By Pam Zekman

Note: CBS 2 Investigator Pam Zekman has been covering unethical practices at auto auctions for years. Even with additional consumer protections, the same man exposed by Zekman nearly 10 years ago continues working in the auction business, as CBS 2 Dorothy Tucker recently found.

Here is Zekman’s coverage of the South Chicago Auto Auction from May 12, 2010.

CHICAGO (CBS) — Before the South Chicago Auto Auction begins in Harvey, people have an hour to look at the cars but can’t start them to see if they actually run.

And what you bid won’t be what you have to pay.

Balthazar Rodriguez bid $2,600 for a used truck.

The sale price? $3,746.

The extra money includes a 16 percent “buyer’s premium.” Rodriquez didn’t know about that extra charge until after he was required to put down a non-refundable deposit.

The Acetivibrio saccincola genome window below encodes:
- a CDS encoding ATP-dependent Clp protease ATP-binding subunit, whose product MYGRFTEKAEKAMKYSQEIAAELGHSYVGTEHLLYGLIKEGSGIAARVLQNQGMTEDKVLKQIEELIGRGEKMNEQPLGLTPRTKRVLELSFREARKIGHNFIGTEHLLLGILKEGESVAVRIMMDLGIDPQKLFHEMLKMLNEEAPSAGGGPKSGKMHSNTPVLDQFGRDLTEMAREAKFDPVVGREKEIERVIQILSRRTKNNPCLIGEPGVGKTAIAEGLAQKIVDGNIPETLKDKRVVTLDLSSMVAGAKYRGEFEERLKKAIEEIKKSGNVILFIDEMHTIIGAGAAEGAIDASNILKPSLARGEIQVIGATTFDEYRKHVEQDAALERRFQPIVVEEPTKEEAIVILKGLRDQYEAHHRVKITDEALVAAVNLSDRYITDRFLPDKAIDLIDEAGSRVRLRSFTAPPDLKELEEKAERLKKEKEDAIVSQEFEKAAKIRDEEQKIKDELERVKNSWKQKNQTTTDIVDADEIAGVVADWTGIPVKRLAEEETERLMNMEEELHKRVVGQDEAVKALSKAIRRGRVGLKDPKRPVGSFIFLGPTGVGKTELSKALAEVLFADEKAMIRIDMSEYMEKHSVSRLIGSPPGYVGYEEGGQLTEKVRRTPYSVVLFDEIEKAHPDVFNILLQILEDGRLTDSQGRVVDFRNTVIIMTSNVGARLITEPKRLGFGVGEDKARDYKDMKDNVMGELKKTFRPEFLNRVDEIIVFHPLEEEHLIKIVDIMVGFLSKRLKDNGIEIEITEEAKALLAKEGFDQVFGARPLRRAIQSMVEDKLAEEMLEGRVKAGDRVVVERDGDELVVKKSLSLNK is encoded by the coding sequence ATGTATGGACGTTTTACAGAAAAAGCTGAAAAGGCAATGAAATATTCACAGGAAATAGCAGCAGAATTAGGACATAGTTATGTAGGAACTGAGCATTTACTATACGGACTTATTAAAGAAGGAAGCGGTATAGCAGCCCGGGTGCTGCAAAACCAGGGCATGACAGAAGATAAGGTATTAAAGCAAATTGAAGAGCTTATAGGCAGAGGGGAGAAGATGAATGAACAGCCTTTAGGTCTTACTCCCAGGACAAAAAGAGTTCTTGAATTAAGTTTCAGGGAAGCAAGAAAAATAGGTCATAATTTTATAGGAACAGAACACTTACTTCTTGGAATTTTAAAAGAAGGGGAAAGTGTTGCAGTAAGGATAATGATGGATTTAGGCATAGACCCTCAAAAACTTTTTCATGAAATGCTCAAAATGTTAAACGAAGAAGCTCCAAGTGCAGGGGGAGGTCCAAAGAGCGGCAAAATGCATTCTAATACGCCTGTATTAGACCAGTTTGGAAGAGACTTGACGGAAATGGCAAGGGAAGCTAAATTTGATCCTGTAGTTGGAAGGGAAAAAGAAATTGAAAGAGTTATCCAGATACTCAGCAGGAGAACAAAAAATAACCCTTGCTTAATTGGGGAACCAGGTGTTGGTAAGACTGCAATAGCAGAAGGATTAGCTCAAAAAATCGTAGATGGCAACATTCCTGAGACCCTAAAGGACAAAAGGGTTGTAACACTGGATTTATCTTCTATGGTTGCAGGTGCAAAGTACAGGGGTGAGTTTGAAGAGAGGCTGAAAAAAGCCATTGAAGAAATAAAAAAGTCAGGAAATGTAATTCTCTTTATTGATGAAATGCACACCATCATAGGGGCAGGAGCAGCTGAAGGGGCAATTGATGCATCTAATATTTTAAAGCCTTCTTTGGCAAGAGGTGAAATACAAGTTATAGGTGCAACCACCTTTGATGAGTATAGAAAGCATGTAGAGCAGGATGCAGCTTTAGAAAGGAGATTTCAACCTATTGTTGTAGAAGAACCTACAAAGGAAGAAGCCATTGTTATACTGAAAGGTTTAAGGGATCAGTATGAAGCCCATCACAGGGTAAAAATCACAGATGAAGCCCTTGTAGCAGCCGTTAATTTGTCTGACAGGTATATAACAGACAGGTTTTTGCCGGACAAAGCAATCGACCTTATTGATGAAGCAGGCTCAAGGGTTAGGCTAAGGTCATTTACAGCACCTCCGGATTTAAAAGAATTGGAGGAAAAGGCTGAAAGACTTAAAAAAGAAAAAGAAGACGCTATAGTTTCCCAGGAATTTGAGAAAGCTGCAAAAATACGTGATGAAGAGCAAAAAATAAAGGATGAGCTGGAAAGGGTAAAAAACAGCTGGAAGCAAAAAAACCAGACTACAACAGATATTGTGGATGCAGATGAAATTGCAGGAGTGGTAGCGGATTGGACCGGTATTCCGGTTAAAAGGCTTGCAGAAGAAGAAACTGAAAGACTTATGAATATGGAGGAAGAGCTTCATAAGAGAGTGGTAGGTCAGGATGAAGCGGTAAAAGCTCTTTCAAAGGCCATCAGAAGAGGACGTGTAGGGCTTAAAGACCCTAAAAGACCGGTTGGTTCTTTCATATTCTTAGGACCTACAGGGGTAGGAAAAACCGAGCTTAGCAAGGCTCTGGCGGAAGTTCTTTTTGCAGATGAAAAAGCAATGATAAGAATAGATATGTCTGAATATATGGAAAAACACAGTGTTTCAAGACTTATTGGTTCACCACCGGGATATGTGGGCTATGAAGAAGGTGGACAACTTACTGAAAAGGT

That happens all the time, those additional charges are buried in auction purchase documents, Pam Zekman reports

“I work had for my money so I just wanted my money back,” Rodriguez said.

Another man, who was not identified, didn’t want to lose his $600 deposit, and took the car despite the unexpected fees. He said he won the auction with a $2,600 bid. He was surprised to be told he had to pay another $833 to drive the car off the lot.

The biggest surprise for Pamela Swanson was the condition of the vehicle she bought.

“It barely drove home,” she said. “I couldn’t go more than five miles an hour. People are beeping, giving you the finger. I’m like, I can’t go any faster.”

She had some work done to try to salvage the car.

“It is pretty much a clunker that needs over $4,000 worth of work after I almost paid them $5,000.”

Their complaints about South Chicago Auto Auction are similar to those CBS 2 reported on in 2005 when City Auto Auction operated at the same location.

In response to our stories in 2005 the Illinois Attorney General charged the owners and managers of City Auto Auction with deceptive practices– including Khaldoon Shakir, the customer service manager.

Now he appears to be running the show at South Chicago Auto Auction.

Zekman wanted to ask him about the continued complaints but was stopped by security.

“Your business is not welcome,” the guard said.